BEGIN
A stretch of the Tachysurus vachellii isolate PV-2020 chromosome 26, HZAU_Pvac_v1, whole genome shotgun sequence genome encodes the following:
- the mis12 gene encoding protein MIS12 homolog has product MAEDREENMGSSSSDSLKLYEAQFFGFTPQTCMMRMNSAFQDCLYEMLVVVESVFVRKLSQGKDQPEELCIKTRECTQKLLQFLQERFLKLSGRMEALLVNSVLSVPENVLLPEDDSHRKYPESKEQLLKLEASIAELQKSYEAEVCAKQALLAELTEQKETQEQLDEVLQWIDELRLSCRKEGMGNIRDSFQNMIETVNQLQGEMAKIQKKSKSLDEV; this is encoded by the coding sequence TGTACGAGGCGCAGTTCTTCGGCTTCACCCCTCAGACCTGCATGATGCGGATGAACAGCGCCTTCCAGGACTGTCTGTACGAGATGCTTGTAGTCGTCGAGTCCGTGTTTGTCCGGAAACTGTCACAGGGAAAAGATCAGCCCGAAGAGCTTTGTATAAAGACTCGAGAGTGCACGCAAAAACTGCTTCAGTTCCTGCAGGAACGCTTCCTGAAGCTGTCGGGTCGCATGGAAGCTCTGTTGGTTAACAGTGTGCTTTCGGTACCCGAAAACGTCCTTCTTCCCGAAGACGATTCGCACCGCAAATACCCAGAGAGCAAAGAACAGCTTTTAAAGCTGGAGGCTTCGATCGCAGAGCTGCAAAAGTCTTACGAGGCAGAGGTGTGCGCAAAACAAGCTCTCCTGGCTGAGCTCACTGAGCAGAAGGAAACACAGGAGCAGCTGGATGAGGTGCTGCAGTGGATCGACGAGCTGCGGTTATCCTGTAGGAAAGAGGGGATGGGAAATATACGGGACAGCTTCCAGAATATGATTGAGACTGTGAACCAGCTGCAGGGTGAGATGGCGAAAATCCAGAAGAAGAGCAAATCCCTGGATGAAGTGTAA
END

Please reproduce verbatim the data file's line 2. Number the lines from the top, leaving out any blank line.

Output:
- the mis12 gene encoding protein MIS12 homolog has product MAEDREENMGSSSSDSLKLYEAQFFGFTPQTCMMRMNSAFQDCLYEMLVVVESVFVRKLSQGKDQPEELCIKTRECTQKLLQFLQERFLKLSGRMEALLVNSVLSVPENVLLPEDDSHRKYPESKEQLLKLEASIAELQKSYEAEVCAKQALLAELTEQKETQEQLDEVLQWIDELRLSCRKEGMGNIRDSFQNMIETVNQLQGEMAKIQKKSKSLDEV; this is encoded by the coding sequence TGTACGAGGCGCAGTTCTTCGGCTTCACCCCTCAGACCTGCATGATGCGGATGAACAGCGCCTTCCAGGACTGTCTGTACGAGATGCTTGTAGTCGTCGAGTCCGTGTTTGTCCGGAAACTGTCACAGGGAAAAGATCAGCCCGAAGAGCTTTGTATAAAGACTCGAGAGTGCACGCAAAAACTGCTTCAGTTCCTGCAGGAACGCTTCCTGAAGCTGTCGGGTCGCATGGAAGCTCTGTTGGTTAACAGTGTGCTTTCGGTACCCGAAAACGTCCTTCTTCCCGAAGACGATTCGCACCGCAAATACCCAGAGAGCAAAGAACAGCTTTTAAAGCTGGAGGCTTCGATCGCAGAGCTGCAAAAGTCTTACGAGGCAGAGGTGTGCGCAAAACAAGCTCTCCTGGCTGAGCTCACTGAGCAGAAGGAAACACAGGAGCAGCTGGATGAGGTGCTGCAGTGGATCGACGAGCTGCGGTTATCCTGTAGGAAAGAGGGGATGGGAAATATACGGGACAGCTTCCAGAATATGATTGAGACTGTGAACCAGCTGCAGGGTGAGATGGCGAAAATCCAGAAGAAGAGCAAATCCCTGGATGAAGTGTAA